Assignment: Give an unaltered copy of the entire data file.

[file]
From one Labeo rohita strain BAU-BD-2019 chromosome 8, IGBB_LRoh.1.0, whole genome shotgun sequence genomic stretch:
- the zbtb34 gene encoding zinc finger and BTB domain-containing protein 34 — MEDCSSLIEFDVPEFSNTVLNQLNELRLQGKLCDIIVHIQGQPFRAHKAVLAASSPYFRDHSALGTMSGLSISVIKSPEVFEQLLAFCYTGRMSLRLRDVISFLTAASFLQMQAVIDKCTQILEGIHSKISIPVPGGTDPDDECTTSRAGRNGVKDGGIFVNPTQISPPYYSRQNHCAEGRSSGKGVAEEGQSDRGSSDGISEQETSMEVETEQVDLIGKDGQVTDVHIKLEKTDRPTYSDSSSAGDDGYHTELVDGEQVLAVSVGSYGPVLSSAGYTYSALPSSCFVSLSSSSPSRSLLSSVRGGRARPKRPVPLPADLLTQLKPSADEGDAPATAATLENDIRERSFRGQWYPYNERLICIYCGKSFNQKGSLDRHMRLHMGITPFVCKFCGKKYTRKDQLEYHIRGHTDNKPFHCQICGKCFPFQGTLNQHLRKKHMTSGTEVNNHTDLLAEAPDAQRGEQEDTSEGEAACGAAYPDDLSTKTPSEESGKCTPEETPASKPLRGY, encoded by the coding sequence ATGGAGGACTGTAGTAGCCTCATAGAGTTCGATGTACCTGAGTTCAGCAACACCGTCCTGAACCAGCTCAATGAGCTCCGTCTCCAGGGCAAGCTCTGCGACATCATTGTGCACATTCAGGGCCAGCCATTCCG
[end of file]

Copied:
From one Labeo rohita strain BAU-BD-2019 chromosome 8, IGBB_LRoh.1.0, whole genome shotgun sequence genomic stretch:
- the zbtb34 gene encoding zinc finger and BTB domain-containing protein 34 — MEDCSSLIEFDVPEFSNTVLNQLNELRLQGKLCDIIVHIQGQPFRAHKAVLAASSPYFRDHSALGTMSGLSISVIKSPEVFEQLLAFCYTGRMSLRLRDVISFLTAASFLQMQAVIDKCTQILEGIHSKISIPVPGGTDPDDECTTSRAGRNGVKDGGIFVNPTQISPPYYSRQNHCAEGRSSGKGVAEEGQSDRGSSDGISEQETSMEVETEQVDLIGKDGQVTDVHIKLEKTDRPTYSDSSSAGDDGYHTELVDGEQVLAVSVGSYGPVLSSAGYTYSALPSSCFVSLSSSSPSRSLLSSVRGGRARPKRPVPLPADLLTQLKPSADEGDAPATAATLENDIRERSFRGQWYPYNERLICIYCGKSFNQKGSLDRHMRLHMGITPFVCKFCGKKYTRKDQLEYHIRGHTDNKPFHCQICGKCFPFQGTLNQHLRKKHMTSGTEVNNHTDLLAEAPDAQRGEQEDTSEGEAACGAAYPDDLSTKTPSEESGKCTPEETPASKPLRGY, encoded by the coding sequence ATGGAGGACTGTAGTAGCCTCATAGAGTTCGATGTACCTGAGTTCAGCAACACCGTCCTGAACCAGCTCAATGAGCTCCGTCTCCAGGGCAAGCTCTGCGACATCATTGTGCACATTCAGGGCCAGCCATTCCG